After you think about the film a little bit, you start to realize how Daniel used every character he met in the film. After he becomes fed-up with H.W., he spares no time in finding an excuse to get rid of him by sending him to a school for deaf kids. He just works with his long-lost brother to keep deceiving his workers with the family image. If his brother leaves the film, he - only then - brings his son back. Daniel Plainview is a really memorable character, because he is able to expertly deceive those around him without them being able to notice nor do anything about it. At some points in the film, the viewer starts to be tricked into liking Daniel Plainview and it's very easy to forget about his true colors as a result.

The cinematography in this movie is excellent. The shots of the desert are gorgeous to look at, and the shots of the ranch feel atmospheric. Every shot makes you feel like you're actually in the time period this movie takes place in. One of the shots that the movie does very well is how it shows you how insignificant the characters are. It shows you a shot of a character. Then, the camera would move up to make it seem like they're in the middle of nowhere. This technique is best utilized in the beginning. After Daniel falls into a mine and breaks his leg, he has to climb out and crawl back to his fellow miners. A shot is pointed at him crawling on his back. Then, the camera moves up and shows us how much he has to trek back. This is a powerful shot, and it's good that they made this technique clear by utilizing it very well in the beginning. That way, the viewer would continue to be immersed every time they did this in the film.

The acting was really good. Daniel Day-Lewis as Daniel Plainview stole the show. He deserved that Oscar he won. Every single line he spoke was convincing. Near the beginning of the film, his voice continuously evoked a slight feeling of distrust. As he got more suspicious and as he made more enemies, his facial expressions gave the viewer a feeling that something bad was about to happen. The highlight of his performance was at the end of the film though. He gives reactions so convincing that they might as well by passed off as genuine. When he slowly goes insane, the viewer feels like the same is happening to them. I honestly can't decide who I liked more: Javier Bardem in No Country for Old Men or Daniel Day-Lewis in this film. Both of them were about equally amazing. I liked most of the cast. They were pretty good. However, if I'd have to criticize one actor, it would have to be Paul Dano as Eli Sunday. His performance was good for the most part. However, I felt like he lost some of his believability during the scenes of him preaching at his church. He seemed a bit over-the-top in those scenes. Also, there were a few other parts in the film where when he was yelling, his voice got a bit high-pitched and that didn't fare too well with me. Overall, however, he gave a good performance. He just didn't balance out the impact that Daniel Day-Lewis left.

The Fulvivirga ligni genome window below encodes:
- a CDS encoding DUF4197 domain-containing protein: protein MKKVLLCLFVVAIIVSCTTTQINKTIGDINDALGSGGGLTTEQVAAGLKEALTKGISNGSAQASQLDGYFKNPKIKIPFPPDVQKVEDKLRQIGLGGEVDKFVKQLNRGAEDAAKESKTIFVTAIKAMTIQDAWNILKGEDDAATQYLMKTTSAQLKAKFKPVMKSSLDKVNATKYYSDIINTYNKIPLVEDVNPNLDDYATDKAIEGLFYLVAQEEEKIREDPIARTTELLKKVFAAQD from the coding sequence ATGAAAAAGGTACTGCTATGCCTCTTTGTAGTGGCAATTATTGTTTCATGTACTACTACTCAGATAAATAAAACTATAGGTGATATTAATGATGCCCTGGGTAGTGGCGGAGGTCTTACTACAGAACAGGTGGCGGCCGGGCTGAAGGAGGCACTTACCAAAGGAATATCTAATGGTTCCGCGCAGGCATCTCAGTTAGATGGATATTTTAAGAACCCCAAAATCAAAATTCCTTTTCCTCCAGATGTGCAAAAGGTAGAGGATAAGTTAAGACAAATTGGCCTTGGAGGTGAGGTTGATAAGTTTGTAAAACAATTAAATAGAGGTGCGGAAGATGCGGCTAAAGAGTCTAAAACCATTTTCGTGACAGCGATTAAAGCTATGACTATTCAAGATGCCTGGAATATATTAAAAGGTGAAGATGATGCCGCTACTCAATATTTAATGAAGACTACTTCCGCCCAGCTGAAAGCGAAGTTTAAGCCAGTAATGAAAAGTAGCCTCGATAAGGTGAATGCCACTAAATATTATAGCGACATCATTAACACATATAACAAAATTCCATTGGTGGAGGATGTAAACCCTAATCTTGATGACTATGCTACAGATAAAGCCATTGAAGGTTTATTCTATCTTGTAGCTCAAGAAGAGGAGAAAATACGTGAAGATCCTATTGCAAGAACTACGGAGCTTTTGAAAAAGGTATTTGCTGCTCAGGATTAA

The soundtrack works very well in the movie. There are some songs which sound very haunting, and they do a very good job at representing the feelings of deception that the movie provides. An example of a really effective soundtrack comes in during the gas blowout scene. The striking minimalist soundtrack sets a feeling of urgency, and it makes the scene suspenseful as a result. While the soundtrack worked very well in the film, I found it a bit uninteresting and bland to listen to on my own. It was a soundtrack which was meant to be listened to in the movie. It was still pretty good, but I'm not going to be signing off on its praises anytime soon.

In conclusion, this was an amazing movie which was almost perfect. Daniel Plainview and the tension he had with other characters in the film was great and the cinematography was very well-done. For the most part, the acting was good and the soundtrack was still good despite its flaws. This movie is often compared to "No Country for Old Men" as the 2 were filmed in the same desert. I think that this was an amazing film. However, I liked "No Country for Old Men" a little more.
March 25, 2017
In my top 5. Epic, unforgettable. Daniel Day-Lewis' grim masterpiece.
March 21, 2017
PTA's Masterpiece. DDL best acting. Wonderful soundtrack.
March 14, 2017